Using the edgeR package, a total of 1748 DEGs (741 upregulated and 1007 downregulated) were identified in the CFA-treated goat group as compared with the control goat group. In addition, 2441 DEGs (993 upregulated and 1508 downregulated) were identified in the CFA-treated sheep group as compared with the control sheep group. A total of 471 common DEGs (132 upregulated and 339 downregulated) were screened out from the CFA-treated goat and sheep groups as compared with the control sheep and goat groups (Fig. 2). Furthermore, 2953 DEGs (1762 upregulated and 1173 downregulated) were identified between the control sheep and goat groups.
Fig. 2
Fig. 2

Venn diagram showed the common differentially expressed genes (co-DEGs) between the CFA-treated goat and sheep groups as compared with the control sheep and goat groups

Functional analysis for DEGs

To better understand the function of DEGs, GO functional enrichment analysis was performed. DEGs identified in the CFA-treated goats were mainly enriched in GO functions associated with gated channel activity, N-methyl-d-aspartate (NMDA) receptor, inflammatory response, immune response, and defense response (Table 1 and Fig. 3). Key DEGs such as C-C motif chemokine ligand 27 (CCL27), glutamate receptor 2 (GRIA2), glutamate ionotropic receptor NMDA type subunit 2A (GRIN2A), calcium voltage-gated channel subunit alpha 1E (CACNA1E), sodium voltage-gated channel alpha subunit 3 (SCN3A), and potassium two pore domain channel subfamily K member 1 (KCNK1) were enriched in these GO functions and may play key roles in the process of response to pain in goats (Table 1). Moreover, the DEGs identified in the CFA-treated sheep were mainly enriched in GO functions related to gated channel activity, neuroactive ligand-receptor interaction, NMDA receptor, voltage-gated potassium channel complex, and defense response (Table 2 and Fig. 4). Many gamma-aminobutyric acid (GABA)-related DEGs such as gamma-aminobutyric acid type A receptor gamma 3 subunit (GABRG3), gamma-aminobutyric acid type A receptor beta 2 subunit (GABRB2), and gamma-aminobutyric acid type A receptor beta 1 subunit (GABRB1) were markedly upregulated. In addition, SCN9A and transient receptor potential cation channel subfamily V member 1 (TRPV1) were found markedly downregulated. These DEGs may be involved in the process of response to pain in sheep. GO clusters enriched by DEGs identified between CFA-treated animals and control animals are shown in Additional file 1: Table S1.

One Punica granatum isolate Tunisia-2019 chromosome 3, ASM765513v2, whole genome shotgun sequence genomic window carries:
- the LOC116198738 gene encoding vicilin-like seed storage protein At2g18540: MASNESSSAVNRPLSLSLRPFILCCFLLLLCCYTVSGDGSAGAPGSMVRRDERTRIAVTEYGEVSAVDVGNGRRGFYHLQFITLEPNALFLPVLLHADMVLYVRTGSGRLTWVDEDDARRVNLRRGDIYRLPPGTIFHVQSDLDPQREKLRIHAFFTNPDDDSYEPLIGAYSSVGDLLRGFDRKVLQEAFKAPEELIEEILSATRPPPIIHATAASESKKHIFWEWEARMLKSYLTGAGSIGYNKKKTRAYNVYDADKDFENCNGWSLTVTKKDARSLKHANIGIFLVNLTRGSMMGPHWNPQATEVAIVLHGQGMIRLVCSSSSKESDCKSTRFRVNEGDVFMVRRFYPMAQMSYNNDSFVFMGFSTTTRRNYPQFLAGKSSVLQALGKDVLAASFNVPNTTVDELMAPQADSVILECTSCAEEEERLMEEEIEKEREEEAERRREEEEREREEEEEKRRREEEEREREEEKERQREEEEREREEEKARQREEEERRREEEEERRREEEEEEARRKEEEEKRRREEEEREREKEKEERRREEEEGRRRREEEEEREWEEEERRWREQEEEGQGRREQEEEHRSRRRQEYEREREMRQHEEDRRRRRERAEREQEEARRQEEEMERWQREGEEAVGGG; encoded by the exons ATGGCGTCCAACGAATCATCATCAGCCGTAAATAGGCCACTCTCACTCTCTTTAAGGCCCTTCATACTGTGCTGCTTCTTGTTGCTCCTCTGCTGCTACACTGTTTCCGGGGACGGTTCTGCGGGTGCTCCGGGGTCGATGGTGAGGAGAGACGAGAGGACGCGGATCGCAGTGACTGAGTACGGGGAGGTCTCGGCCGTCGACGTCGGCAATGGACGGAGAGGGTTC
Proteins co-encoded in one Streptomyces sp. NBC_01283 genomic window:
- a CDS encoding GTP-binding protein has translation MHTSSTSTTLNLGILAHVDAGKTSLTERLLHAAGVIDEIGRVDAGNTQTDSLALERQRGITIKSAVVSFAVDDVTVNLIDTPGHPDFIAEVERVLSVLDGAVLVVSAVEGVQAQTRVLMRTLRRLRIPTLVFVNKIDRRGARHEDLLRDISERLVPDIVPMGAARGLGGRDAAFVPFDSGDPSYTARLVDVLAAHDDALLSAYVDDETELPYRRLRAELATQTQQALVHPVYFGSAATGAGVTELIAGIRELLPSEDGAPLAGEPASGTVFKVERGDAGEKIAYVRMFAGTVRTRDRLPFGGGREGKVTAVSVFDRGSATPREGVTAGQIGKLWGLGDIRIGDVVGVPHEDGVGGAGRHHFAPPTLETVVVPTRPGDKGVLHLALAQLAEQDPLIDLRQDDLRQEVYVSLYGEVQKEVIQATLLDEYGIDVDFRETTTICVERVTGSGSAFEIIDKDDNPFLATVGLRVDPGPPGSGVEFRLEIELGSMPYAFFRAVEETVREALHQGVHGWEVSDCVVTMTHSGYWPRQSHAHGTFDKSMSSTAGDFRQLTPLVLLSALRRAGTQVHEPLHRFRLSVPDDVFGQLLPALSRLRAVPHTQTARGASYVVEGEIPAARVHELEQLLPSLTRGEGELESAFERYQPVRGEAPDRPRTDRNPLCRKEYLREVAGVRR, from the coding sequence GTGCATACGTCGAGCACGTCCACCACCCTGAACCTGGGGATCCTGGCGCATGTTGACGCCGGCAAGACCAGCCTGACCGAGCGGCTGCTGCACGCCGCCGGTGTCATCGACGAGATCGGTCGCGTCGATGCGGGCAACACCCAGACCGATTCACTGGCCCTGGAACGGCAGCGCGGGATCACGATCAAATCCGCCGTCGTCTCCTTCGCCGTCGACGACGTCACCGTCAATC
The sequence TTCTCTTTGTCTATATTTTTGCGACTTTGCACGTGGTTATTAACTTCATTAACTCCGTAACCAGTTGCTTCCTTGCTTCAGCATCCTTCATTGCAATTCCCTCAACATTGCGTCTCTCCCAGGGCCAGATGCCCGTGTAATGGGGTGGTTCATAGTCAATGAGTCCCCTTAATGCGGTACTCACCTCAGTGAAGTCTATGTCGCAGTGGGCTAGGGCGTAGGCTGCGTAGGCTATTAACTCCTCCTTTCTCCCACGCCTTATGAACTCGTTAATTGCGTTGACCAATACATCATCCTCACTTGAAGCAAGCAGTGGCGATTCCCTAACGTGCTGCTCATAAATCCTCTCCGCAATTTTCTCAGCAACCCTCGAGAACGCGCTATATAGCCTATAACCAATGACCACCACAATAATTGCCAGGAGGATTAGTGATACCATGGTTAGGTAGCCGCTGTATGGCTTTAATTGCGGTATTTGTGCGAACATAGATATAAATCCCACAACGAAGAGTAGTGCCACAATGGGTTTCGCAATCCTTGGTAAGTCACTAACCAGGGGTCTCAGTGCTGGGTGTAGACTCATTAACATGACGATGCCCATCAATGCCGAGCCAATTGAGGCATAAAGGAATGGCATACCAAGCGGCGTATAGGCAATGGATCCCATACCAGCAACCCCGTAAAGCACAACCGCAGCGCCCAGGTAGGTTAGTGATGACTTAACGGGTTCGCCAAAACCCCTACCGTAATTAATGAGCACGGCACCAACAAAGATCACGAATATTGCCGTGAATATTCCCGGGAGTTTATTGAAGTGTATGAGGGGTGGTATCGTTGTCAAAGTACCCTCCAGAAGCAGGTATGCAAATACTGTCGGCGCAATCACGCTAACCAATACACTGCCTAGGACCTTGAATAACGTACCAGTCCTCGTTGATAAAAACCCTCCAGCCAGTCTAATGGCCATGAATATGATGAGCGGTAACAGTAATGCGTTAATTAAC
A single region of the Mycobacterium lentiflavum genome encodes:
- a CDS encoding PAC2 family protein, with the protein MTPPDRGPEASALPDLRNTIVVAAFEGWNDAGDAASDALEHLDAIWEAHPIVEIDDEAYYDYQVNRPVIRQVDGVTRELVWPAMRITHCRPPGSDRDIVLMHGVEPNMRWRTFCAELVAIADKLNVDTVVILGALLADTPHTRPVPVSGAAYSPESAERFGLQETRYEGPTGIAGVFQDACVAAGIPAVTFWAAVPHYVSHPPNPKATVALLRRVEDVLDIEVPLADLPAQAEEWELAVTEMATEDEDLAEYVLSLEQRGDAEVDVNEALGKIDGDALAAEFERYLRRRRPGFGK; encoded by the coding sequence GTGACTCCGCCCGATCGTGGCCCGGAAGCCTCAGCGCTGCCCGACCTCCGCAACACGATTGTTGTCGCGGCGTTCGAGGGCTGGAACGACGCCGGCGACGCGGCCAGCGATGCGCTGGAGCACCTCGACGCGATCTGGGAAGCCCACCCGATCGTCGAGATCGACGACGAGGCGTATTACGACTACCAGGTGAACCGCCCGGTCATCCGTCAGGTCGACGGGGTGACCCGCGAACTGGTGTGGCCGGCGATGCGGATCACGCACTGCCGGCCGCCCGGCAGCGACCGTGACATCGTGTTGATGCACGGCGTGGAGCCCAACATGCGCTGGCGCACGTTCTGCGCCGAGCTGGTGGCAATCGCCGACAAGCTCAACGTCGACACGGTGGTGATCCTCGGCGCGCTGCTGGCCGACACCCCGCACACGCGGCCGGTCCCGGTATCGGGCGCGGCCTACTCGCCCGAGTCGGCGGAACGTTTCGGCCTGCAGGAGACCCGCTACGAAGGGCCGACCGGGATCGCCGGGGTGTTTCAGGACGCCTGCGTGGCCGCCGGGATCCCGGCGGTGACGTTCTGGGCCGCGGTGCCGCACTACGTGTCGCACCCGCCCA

Table 1

The significantly enriched GO terms associated with pain in goats

Go term

Count

P value

Gene

Up-regulated

 GO:0006811 ~ ion transport

33

1.69E−04

SCN3A, SLC38A8, GABRB1, GRIK3, CNGB1, SLCO1A2, GRID2, SLC4A4, KCNG3, CHRNA1, CLCA1, GABRA4, TRPC5, SLC12A3, GRIN2A, SLC22A20, KCNK1, CACNA2D4, ITPR2, SLCO1B3, GRIA2, SLC17A4, SLC26A7, CACNA1E, KCNH8, ATP7B, KCNH5

 GO:0022836 ~ gated channel activity

18

3.76E−04

GABRA4, SCN3A, TRPC5, GABRB1, GRIK3, GRIN2A, CNGB1, KCNK1, ITPR2, CACNA2D4, GRIA2, GRID2, KCNH8, CACNA1E, KCNG3, CHRNA1, FGF2, KCNH5

 GO:0022834 ~ ligand-gated channel activity

11

3.98E−04

GRIA2, GABRA4, TRPC5, GABRB1, GRIK3, GRID2, GRIN2A, CNGB1, CHRNA1, KCNK1, ITPR2

 GO:0005216 ~ ion channel activity

20

6.64E−04

CLCA1, GABRA4, SCN3A, TRPC5, GRIK3, GABRB1, GRIN2A, CNGB1, KCNK1, ITPR2, CACNA2D4, GRIA2, SLC26A7, GRID2, KCNH8, CACNA1E, KCNG3, CHRNA1, FGF2, KCNH5

 GO:0022832 ~ voltage-gated channel activity

9

0.058679

SCN3A, GRIN2A, CACNA1E, KCNH8, KCNG3, KCNK1, FGF2, KCNH5, CACNA2D4

 GO:0008066 ~ glutamate receptor activity

5

0.004105

GRM3, GRIA2, GRIK3, GRID2, GRIN2A

 IPR001508:NMDA receptor

4

0.005749

GRIA2, GRIK3, GRID2, GRIN2A

 GO:0006816 ~ calcium ion transport

8

0.03123

CLCA1, NPY, TRPC5, GRIN2A, CACNA1E, JPH1, ITPR2, CACNA2D4

 GO:0006955 ~ immune response

18

0.291463

CXCL1, PSMB10, AQP9, S100A7, C6, CXCL9, CD180, PDCD1LG2, CCL27, TNFSF8, APOA4, C8A, CD96, OASL, CFHR5, VSIG4, IL1RAPL1, IFI6

 GO:0009611 ~ response to wounding

13

0.432142

CXCL1, SELP, C6, MAP1B, CXCL9, GRIN2A, CD180, C8A, FGA, SERPINB2, VSIG4, CFHR5, FGF2

 GO:0006954 ~ inflammatory response

8

0.526807

C8A, CXCL1, SELP, C6, CXCL9, CFHR5, VSIG4, CD180

 GO:0006952 ~ defense response

14

0.540829

CXCL1, SELP, S100A7, C6, CXCL9, FOXN1, VARS, CD180, CLEC1A, APOA4, C8A, VSIG4, CFHR5, IL1RAPL1

Down-regulated

 IPR001073:Complement C1q protein

8

5.07E−04

CBLN4, C1QTNF3, C1QTNF1, C1QTNF2, EMILIN2, MMRN1, ADIPOQ, COL8A2

 GO:0009611 ~ response to wounding

46

8.77E−05

GGCX, ERBB3, F13A1, TGFB3, AFAP1L2, MMRN1, SRF, TIMP3, SHH, AZU1, CCL24, IGSF10, S1PR3, HRH1, CASP3, CCL21, LTB4R, LOX, THBS1, FN1, RAB27A, INA, KLF6, CR2, LIPA, GATM, CYP1A1, PDPN, SAAL1, ANXA1, CHST3, COL5A1, NOTCH3, TNFAIP6, SDC1, LYVE1, THBD, TFRC, ADM, SERPINF2, ITGA5, PDGFRA, HBEGF, VCAN, IGFBP4, AOC3

 GO:0006954 ~ inflammatory response

19

0.270975

LIPA, CR2, PDPN, SAAL1, ANXA1, AFAP1L2, CCL24, AZU1, S1PR3, TNFAIP6, HRH1, TFRC, LTB4R, CCL21, SERPINF2, THBS1, IGFBP4, AOC3, FN1

 GO:0006952 ~ defense response

25

0.855432

AFAP1L2, CCL24, AZU1, S1PR3, HRH1, LTB4R, CCL21, THBS1, FN1, RAB27A, CR2, LIPA, PDPN, SAAL1, ANXA1, COLEC12, INHBB, TNFAIP6, INHBA, BPI, TFRC, SERPINF2, IGFBP4, ICOSLG, AOC3

 GO:0045202 ~ synapse

27

0.015927

CDK5R1, SNCAIP, SYT4, ERBB3, SYT6, SV2B, PRKACA, SV2A, APBA1, GABRG2, EFNB1, SYT11, RIMBP2, SYT12, NLGN1, LIN7C, PPP1CC, RPH3A, SSPN, CBLN4, EGFLAM, COLQ, MAP1S, GRM8, CHRNB3, VAMP3, DOC2B